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“While we have turned a corner on a new millennium, workers across the country - especially women - will still be giving most employers and governments a failing grade on wage equality on Labour Day 2000.

Amidst the worker holiday celebrations, Labour Day is a time to remember that poverty is all too common. Today, 56% of all families with children headed by a sole support mother are poor. Women still on average earn 80 cents to every dollar a man earns on an hourly basis. Translated over a year, it means full-time working women earn $14,600.00 less! That economic injustice follows women for life into their pension years.

In this province, we have workers in long-term care homes making second-class wages for delivering first-class care to Manitobas seniors. We have early child educators taking care of children making a pittance compared to what people who take care of our cars earn. And despite the line-ups at food banks, there is intense opposition to raising minimum wages.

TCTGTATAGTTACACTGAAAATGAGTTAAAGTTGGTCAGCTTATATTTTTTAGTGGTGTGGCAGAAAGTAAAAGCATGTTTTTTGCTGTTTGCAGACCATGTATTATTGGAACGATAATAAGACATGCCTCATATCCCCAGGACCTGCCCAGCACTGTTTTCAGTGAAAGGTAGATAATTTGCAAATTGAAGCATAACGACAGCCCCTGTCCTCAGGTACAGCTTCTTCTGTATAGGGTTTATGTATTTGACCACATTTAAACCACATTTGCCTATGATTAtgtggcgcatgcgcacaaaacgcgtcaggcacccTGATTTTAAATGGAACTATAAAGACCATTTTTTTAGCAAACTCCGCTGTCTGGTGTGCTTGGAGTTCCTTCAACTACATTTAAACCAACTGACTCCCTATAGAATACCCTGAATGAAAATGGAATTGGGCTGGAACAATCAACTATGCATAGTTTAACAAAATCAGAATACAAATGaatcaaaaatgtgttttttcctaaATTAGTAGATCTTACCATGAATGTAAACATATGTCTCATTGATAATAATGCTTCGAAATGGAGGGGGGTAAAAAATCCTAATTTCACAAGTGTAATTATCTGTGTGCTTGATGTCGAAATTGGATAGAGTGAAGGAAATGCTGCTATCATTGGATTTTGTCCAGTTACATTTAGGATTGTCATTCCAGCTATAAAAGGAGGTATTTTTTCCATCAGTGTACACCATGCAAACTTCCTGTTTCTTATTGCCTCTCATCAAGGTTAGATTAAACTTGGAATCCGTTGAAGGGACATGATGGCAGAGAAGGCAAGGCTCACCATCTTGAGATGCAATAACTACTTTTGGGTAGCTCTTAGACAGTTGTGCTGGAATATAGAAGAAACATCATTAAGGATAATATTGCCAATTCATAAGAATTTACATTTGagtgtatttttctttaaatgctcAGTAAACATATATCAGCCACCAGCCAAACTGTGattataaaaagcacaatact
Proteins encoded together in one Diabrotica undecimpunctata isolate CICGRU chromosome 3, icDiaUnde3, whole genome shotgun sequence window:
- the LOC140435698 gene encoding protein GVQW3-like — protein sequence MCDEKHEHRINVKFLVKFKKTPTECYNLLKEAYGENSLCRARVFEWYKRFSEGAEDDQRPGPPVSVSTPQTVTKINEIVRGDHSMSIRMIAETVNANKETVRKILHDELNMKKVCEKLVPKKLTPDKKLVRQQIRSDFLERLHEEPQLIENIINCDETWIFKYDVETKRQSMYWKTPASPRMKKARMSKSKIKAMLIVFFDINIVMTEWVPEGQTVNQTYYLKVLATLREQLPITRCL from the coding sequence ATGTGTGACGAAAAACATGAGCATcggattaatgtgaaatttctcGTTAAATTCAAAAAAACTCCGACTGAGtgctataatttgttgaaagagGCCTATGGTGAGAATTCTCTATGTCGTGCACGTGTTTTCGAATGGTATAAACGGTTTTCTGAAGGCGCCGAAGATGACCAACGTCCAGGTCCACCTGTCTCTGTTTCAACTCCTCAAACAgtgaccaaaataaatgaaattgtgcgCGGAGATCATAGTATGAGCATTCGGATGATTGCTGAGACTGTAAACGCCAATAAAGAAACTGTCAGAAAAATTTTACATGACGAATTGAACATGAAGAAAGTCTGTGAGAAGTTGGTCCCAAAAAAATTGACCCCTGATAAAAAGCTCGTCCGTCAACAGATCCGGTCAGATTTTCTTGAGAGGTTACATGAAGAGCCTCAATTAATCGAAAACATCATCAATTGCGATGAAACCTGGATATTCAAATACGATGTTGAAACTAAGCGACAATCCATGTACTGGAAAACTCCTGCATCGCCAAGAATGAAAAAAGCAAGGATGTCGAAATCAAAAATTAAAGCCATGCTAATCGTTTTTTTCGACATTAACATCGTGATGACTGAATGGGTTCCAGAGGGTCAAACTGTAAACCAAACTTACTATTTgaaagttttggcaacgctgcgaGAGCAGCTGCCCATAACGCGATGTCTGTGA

CUPE Manitobas 23,000 members support the Doer Governments pledge to raise the minimum wage on a yearly basis. We are also committed to working for improvements to our provinces Workers Compensation Board and Health and Safety legislation. Workers deserve better for their labour.

This year, as CUPEs contribution to the broader World March to end womens poverty, were launching a national campaign to raise womens wages called Up with Womens Wages. Were going to identify the barriers to a fair wage for women - and their families - and overcome them at the bargaining table and in the courts by mobilizing, organizing and educating across Canada.

Women, through their unions, have been fighting for an end to poverty for their families long before Labour Day became a workers holiday. On this Labour Day we are renewing our efforts to end poverty. We are renewing our struggle to see that all workers get a fair wage”.

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